More than twenty years after the publication of Miss Smilla’s Feeling for Snow, Peter Høeg has returned to form
In 1992 Peter Høeg’s Miss Smilla’s Feeling for Snow sold millions of copies and was hailed as a key novel in the movement that became Nordic Noir. Høeg has written a few books since, but none than made much of an impact.
The Susan Effect introduces an eccentric mix of characters headed by its ultra-bright narrator, Susan Svendson, who has the power to make people tell her their most intimate secrets. However, she has been charged with intent to kill; her son is an antiques smuggler and his twin sister has run away with a priest. All her problems will vanish if she uses her powers to uncover the contents of a secret report.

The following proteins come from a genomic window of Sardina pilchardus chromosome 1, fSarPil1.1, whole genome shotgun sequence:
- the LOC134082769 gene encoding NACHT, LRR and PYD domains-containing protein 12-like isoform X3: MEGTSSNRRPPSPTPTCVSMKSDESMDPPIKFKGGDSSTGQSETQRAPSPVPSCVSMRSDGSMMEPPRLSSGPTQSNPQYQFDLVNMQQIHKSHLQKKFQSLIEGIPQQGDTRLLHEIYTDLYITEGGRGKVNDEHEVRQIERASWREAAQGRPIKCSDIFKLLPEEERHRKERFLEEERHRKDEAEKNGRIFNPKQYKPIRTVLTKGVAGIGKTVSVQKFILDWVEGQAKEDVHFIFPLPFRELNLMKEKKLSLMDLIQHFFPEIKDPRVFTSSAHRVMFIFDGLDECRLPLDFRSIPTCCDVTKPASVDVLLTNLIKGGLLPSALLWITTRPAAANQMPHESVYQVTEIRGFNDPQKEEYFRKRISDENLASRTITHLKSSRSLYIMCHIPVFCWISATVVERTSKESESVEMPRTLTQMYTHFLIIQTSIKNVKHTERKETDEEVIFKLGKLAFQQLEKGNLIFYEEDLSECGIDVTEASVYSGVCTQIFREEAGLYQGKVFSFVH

Høeg is serious but also funny, intelligent, ridiculous, preachy, wise, incomprehensible, surreal and persuasive. It’s very readable.
Michael Berlins is a book critic for The Times